Thrown to the wolves: how Sheffield Steelers and British hockey lost a brilliant coach. By Ryan Finnerty

Former Steelers player and coach Ryan Finnerty says British ice hockey is a poorer place without Paul Thompson in it - and said some of his on-line critics treated him as though he was the devil.

By The Newsroom
Wednesday, 3rd October 2018, 7:02 am
Updated Wednesday, 3rd October 2018, 7:18 am
Ryan Finnerty. Picture: Al Goold (
Ryan Finnerty. Picture: Al Goold (

Thompson's reign at Sheffield ended on Monday after a poor start to the season. It was a victory for a section of Steelers fans who he repeatedly called for his resignation.

Finnerty, coach at Elite League rivals Manchester Storm, believes Thompson was "thrown to the wolves." He regards Thompson as "one of the best coaches this league has seen or ever will see.

"I was shocked when I heard, it was a sad day for British ice hockey, the end of a great coach and for me a mentor, after just a handful of games. He'd been lambasted like he was the devil on social media after a few games in a 60-game season. Some of the stuff I see is disgusting.

"Hockey coaches here aren't like £2m a year football managers, we don't retire to our beach house and become a pundit, we get a normal living. We have mortgages and families.

'But Thommo got a lot of stick mainly because he was at Sheffield Steelers, where the expectation is that they will win every game."

Finnerty will always be indebted to Thompson - in 2011 he signed for him as a player at Coventry Blaze but was then invited to become coach at Steelers. Thompson waived his contract to put him on the ladder.

"He stood up for me because he knew it was a great opportunity and after that, he became a mentor.'

Paul Thompson

"Later, he went to Sheffield a club which everybody wanted to be like, a Man United of hockey where there is a demand for success in every game. Every player there is expected to be of a certain pedigree and sometimes it doesn't always work out."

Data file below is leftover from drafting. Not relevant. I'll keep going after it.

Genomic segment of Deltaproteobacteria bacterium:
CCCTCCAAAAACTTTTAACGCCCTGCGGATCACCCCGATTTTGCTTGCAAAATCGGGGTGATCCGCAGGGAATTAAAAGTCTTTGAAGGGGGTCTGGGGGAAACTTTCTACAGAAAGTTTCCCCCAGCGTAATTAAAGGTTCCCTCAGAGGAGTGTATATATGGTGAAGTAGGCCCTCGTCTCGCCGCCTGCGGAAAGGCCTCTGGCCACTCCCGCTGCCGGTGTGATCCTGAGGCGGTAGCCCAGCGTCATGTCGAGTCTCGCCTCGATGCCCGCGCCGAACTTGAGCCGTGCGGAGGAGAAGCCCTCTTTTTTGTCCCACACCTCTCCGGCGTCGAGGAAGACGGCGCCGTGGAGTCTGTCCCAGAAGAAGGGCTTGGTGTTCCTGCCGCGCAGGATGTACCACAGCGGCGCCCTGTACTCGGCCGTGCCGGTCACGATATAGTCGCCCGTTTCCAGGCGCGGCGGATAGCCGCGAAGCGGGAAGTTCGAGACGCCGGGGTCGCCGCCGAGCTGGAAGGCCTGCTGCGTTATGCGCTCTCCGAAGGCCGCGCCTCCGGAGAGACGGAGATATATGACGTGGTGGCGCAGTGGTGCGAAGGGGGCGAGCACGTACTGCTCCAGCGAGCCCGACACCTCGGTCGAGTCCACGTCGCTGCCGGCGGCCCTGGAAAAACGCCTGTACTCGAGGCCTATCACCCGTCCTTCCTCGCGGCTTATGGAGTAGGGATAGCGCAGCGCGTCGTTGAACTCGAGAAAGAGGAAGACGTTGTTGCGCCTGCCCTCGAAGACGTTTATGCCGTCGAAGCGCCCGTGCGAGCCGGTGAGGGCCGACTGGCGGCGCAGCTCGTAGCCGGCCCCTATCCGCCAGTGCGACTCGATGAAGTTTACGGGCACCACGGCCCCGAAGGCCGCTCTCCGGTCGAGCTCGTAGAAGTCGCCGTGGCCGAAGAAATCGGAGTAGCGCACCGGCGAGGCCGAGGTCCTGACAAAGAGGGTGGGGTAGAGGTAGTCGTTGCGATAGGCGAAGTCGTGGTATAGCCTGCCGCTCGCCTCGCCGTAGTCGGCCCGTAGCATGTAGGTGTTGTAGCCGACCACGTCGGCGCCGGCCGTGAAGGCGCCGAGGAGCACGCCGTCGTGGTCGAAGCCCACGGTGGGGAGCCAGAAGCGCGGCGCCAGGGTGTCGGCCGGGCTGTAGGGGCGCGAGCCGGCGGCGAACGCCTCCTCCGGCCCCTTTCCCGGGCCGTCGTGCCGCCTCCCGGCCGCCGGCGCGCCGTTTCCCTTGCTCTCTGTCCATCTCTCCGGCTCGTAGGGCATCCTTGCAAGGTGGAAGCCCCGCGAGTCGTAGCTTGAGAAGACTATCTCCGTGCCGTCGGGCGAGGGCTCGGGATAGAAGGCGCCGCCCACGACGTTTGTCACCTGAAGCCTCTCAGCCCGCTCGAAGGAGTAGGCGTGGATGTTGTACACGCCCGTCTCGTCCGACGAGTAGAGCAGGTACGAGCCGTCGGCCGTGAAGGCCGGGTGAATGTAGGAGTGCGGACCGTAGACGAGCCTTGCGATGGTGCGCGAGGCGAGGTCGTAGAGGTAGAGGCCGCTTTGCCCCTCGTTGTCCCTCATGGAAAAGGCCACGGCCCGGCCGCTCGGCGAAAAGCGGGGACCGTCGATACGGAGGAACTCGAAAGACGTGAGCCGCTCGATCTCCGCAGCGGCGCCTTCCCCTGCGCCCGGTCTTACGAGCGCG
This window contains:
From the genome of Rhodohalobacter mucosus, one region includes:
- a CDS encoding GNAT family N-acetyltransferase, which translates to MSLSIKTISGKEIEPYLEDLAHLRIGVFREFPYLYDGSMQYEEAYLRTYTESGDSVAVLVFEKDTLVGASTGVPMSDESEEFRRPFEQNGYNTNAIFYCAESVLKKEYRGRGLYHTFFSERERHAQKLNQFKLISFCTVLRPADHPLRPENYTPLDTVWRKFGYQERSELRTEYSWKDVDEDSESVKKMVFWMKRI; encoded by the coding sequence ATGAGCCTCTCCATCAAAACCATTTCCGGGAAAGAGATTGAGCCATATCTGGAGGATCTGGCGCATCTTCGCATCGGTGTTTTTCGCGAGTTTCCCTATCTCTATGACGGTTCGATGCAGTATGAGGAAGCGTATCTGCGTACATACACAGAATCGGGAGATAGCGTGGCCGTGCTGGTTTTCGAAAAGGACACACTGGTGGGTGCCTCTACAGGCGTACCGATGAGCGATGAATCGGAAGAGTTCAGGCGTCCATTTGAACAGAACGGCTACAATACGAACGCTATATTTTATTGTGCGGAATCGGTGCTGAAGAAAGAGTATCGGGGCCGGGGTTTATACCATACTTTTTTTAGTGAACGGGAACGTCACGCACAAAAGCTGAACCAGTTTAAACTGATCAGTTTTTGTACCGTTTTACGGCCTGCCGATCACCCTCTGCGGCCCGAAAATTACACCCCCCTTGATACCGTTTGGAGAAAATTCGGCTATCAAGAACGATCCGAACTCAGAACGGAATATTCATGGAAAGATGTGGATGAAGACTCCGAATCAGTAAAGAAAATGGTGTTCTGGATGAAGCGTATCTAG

Thompson was vilified by some for failings in recruitment and his technical abilities.

"People have a go at him signing the Rupert brothers. I also did my research on them and if I could have afforded them I would have hired them.

"But sometimes players turn up out of shape - and that's on them, not the coach. They were expecting to play in the ECHL which started later. But no club in our league can send their conditioning coach overseas to check on them. It's on the players.

Ryan Finnerty - Sheffield Steelers v Coventry Blaze 31/03/13

"As for tactics, he was a good as anybody. But it's always the coach's fault if a team loses. You can outshoot a team 65-12 and lose 2-1...and it's the coach's fault.

"All of Thommo's teams played hard and worked hard. He has a tremendous desire to win. There's nobody with his experience.

'It's easy for people to say a coach is out-dated - people used to say my style of hockey was just dump and chase. Fans have the right to criticise even if they don't know all that goes on.

'I don't go with the fans who went head-hunting his job - they cannot tell me what he was about."

Physically, Thompson looked like he was starting to feel the pressure, towards the end of his Steelers' career.

"That's what you look like when you care, when you give a ****" said Finnerty.

"I'd like to go to that parade when you are given a league title after just handful of games.

"Him leaving in this way will not sit well with the other coaches in the league; he's been thrown to the wolves."

Finnerty, who says he has a lot of respect for the Smith family that owns the Steelers, does not expect Sheffield will have any difficulty filling Thompson's chair.

"They will get a ton of resumes" he said. "There will be some good coaches available, but this is not an easy league to come into..."